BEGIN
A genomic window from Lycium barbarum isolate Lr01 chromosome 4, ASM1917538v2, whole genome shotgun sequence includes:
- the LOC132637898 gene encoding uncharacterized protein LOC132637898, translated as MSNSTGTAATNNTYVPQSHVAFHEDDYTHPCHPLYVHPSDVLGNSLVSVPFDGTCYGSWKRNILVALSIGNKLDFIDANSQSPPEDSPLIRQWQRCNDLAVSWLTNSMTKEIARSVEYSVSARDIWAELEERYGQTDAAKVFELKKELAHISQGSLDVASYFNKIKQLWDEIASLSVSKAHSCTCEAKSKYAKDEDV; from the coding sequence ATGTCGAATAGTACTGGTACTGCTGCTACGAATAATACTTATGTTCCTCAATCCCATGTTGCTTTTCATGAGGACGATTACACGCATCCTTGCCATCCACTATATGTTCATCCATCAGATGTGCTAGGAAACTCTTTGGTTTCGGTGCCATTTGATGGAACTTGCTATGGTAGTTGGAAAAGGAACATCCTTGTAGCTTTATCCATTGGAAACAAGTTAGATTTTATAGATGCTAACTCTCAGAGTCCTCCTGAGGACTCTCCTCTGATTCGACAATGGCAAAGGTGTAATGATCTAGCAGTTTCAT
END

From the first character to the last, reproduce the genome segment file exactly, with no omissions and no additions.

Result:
A genomic window from Lycium barbarum isolate Lr01 chromosome 4, ASM1917538v2, whole genome shotgun sequence includes:
- the LOC132637898 gene encoding uncharacterized protein LOC132637898, translated as MSNSTGTAATNNTYVPQSHVAFHEDDYTHPCHPLYVHPSDVLGNSLVSVPFDGTCYGSWKRNILVALSIGNKLDFIDANSQSPPEDSPLIRQWQRCNDLAVSWLTNSMTKEIARSVEYSVSARDIWAELEERYGQTDAAKVFELKKELAHISQGSLDVASYFNKIKQLWDEIASLSVSKAHSCTCEAKSKYAKDEDV; from the coding sequence ATGTCGAATAGTACTGGTACTGCTGCTACGAATAATACTTATGTTCCTCAATCCCATGTTGCTTTTCATGAGGACGATTACACGCATCCTTGCCATCCACTATATGTTCATCCATCAGATGTGCTAGGAAACTCTTTGGTTTCGGTGCCATTTGATGGAACTTGCTATGGTAGTTGGAAAAGGAACATCCTTGTAGCTTTATCCATTGGAAACAAGTTAGATTTTATAGATGCTAACTCTCAGAGTCCTCCTGAGGACTCTCCTCTGATTCGACAATGGCAAAGGTGTAATGATCTAGCAGTTTCAT